16S/18S/ITS amplicon metagenomic sequencing is frequently used to identify and differentiate microbial species. Short (<500 bp) hypervariable regions of conserved genes or intergenic regions, such as 16S of bacteria and archaea or 18S/ITS of fungi, are amplified by PCR and analyzed using next generation sequencing (NGS) technology. The resulting sequences are compared against microbial databases. Applications range from identifying a single species in pure culture and characterizing the microbiota of animals or plants, to comparing species diversity and population structure from various environmental sources or geographic regions. Our specialists can advise you on the appropriate analysis for your project.
- Species identification
- Gut microbial environment research
- Microbiota diversity
- Difference of species composition
- Highly experienced: We have sequenced hundreds of thousands of samples, resulting in nearly 30 published articles.
- Outstanding service: We provide high-quality sequencing (with Q30 score ≥ 75%), an efficient standard workflow, fast turnaround time, and cost-effective bioinformatics analysis.
- Effective methodology: Our method features high amplification efficiency of sample DNA (> 95%).
- Comprehensive analysis: We provide expert bioinformatics analysis using the latest sequence databases and software, generating high-quality, publication-ready data.
Note: For detailed information, please contact us.
Primer List of Amplicons
|Types||Region||Fragment Length||Primer||Primer sequences（5’- 3’）|
|Bacterial 16S||V4||300 bp||515F||GTGCCAGCMGCCGCGGTAA|
|V5-V7 (for endophytic)||300-400 bp||799F||AACMGGATTAGATACCCKG|
|Archaeal 16S||V4-V5||400-500 bp||Arch519F||CAGCCGCCGCGGTAA|
|Fungal 18S||V4||350 bp||528F||GCGGTAATTCCAGCTCCAA|
|Fungal ITS*||ITS1||200-400 bp||ITS5-1737F||GGAAGTAAAAGTCGTAACAAGG|
|ITS1-1F (for endophytic)||200-400 bp||ITS1-1F-F||CTTGGTCATTTAGAGGAAGTAA|
Sequencing Parameter and Analysis Contents
|Platform Type||Illumina NovaSeq 6000|
|Read Length||Paired-end 250 bp|
|Recommended Sequencing Depth||30K/50K/100K raw reads|
|Standard Data Analysis||
Note: Primer list of Amplicons can be referred to the full version of downloads here. Sequencing depths, and bioinformatic analysis(or advanced analysis) requests can be customized based on the project needs. Please contact us for more information.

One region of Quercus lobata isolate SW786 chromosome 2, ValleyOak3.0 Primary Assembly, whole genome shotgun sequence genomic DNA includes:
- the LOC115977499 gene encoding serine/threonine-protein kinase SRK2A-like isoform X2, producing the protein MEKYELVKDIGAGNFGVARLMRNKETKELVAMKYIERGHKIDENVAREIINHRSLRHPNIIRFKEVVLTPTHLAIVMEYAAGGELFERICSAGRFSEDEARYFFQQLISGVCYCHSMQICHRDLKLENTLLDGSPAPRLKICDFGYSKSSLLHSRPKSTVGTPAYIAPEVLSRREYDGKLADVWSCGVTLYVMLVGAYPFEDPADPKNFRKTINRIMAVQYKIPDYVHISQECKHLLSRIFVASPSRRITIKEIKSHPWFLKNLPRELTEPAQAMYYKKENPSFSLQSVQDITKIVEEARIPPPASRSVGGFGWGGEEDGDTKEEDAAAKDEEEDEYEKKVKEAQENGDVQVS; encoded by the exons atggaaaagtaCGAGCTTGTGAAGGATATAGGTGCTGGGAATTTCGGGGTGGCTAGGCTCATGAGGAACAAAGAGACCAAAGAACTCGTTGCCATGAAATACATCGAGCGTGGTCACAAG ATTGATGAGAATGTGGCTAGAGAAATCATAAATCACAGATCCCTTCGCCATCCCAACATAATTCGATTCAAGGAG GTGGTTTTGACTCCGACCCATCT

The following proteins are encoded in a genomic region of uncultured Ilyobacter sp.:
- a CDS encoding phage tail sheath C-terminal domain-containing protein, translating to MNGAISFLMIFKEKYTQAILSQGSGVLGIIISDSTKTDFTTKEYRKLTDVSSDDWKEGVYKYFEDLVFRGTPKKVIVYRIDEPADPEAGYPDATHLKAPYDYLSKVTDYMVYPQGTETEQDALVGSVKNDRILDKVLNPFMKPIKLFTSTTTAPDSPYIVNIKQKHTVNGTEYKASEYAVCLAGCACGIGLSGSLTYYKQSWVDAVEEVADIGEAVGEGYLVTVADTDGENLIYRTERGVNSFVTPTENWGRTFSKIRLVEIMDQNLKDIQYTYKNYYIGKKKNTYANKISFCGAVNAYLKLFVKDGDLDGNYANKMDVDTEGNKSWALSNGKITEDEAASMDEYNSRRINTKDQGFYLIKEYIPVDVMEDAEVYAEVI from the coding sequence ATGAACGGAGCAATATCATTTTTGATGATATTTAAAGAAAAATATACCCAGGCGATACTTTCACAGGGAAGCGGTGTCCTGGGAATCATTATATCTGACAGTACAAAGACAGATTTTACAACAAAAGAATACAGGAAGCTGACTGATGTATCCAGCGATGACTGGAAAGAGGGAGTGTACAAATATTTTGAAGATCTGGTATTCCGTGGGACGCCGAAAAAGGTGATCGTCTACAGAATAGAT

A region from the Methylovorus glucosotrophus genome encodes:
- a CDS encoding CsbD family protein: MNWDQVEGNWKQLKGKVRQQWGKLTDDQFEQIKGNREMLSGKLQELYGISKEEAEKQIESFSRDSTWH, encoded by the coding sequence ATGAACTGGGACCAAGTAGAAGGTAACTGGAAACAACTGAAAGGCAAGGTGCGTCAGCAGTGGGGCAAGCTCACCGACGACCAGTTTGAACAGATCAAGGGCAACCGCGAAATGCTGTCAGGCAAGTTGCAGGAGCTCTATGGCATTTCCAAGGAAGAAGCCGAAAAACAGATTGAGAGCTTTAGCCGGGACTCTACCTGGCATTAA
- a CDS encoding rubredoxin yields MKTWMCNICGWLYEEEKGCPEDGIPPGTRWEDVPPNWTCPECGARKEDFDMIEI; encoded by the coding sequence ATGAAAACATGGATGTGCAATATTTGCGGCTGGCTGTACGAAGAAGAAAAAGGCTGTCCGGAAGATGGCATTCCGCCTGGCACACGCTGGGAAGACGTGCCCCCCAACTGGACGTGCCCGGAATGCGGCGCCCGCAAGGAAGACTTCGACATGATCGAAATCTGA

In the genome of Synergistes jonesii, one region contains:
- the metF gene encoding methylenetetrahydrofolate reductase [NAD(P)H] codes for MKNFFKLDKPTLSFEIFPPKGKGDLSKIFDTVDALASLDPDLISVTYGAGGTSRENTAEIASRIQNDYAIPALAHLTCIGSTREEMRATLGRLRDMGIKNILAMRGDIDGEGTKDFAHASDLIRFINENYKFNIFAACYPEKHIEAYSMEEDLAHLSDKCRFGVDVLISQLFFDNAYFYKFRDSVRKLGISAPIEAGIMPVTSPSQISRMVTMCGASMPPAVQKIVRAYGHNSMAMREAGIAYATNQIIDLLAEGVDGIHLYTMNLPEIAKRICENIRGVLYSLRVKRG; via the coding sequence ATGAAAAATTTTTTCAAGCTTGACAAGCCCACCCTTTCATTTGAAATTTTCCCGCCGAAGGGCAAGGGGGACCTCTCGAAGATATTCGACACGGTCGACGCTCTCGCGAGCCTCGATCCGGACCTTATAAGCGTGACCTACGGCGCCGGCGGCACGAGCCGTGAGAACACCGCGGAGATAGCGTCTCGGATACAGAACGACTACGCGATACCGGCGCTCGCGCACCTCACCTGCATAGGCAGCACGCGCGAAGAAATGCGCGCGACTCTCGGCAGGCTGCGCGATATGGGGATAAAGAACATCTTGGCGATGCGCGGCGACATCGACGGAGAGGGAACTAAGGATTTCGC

Gut-dependent microbial translocation induces inflammation and cardiovascular events after ST-elevation myocardial infarction
Post-infarction cardiovascular remodeling and heart failure are the leading cause of myocardial infarction (MI)-driven death for the past decades. Experimental observations have involved intestinal microbiota in the susceptibility to MI in mice; however, in humans, identifying whether translocation of gut bacteria to systemic circulation contributes to cardiovascular events post-MI remains a major challenge.
DNA from 49 healthy people, DNA from 50 people who has stable coronary artery disease (CHD) and 100 people who has ST segment elevation myocardial infarction (STEMI).
Illumina platform, paired-end 250 bp
- Intestinal-associated bacteria is enriched in systemic circulation. Because of the highest translocation products of intestinal bacteria in STEMI patients.
- Intestinal bacterial translocation products are associated with inflammation and left ventricular function.
- Intestinal flora translocation promotes cardiovascular events after STEMI.
Plant growth and oil contamination alter the diversity and composition of bacterial communities in agricultural soils across China
The dynamics of microbial diversity in response to biotic and abiotic disturbances provide a sensitive indicator for evaluating the potential stability and degradation of soils in agro‐ecosystems. To determine the effect on soil bacterial communities of disturbances by plant growth (Robinia pseudoacacia) and oil contamination, we sequenced 16S rRNA genes using MiSeq technology. Abiotic and biotic disturbances, including treating the soils with sterile water, crude oil, and/or an invasive plant, altered the bacterial community structure in the soils, increased bacterial richness, and reduced bacterial dispersion.
DNA extracted from twenty‐one soil samples collected from corn fields in 19 provinces of China.
Illumina platform, paired-end 250bp
The microbial taxa exhibited differential responses to the plant growth and oil contamination, and the assembly of the core microbiome was changed. Moreover, the bacterial communities in the soils from warmer regions were more sensitive to the environmental changes.
The chemodiversity of paddy soil dissolved organic matter correlates with microbial community at continental scales
Paddy soil dissolved organic matter (DOM) represents a major hotspot for soil biogeochemistry, yet we know little about its chemodiversity let alone the microbial community that shapes it. Here, we leveraged ultrahigh-resolution mass spectrometry, amplicon, and metagenomic sequencing to characterize the molecular distribution of DOM and the taxonomic and functional microbial diversity in paddy soils across China. We hypothesized that variances in microbial community significantly associate with changes in soil DOM molecular composition.
DNA extracted from soil samples that were collected from 88 flooded paddy sites across four typical Chinese rice-growing regions in 2014 and 2015.
Illumina platform, paired-end 250 bp
Our study demonstrates the continental-scale distribution of DOM is significantly correlated with the taxonomic profile and metabolic potential of the rice paddy microbiome. Abiotic factors that have a distinct effect on community structure can also influence the chemodiversity of DOM and vice versa.
Results of OTU cluster and annotation analysis
Species abundance heatmap
Taxonomy tree for single sample
Rarefaction curves & rank abundance curves by individual samples
Principal Component Analysis (PCA) based in OTUs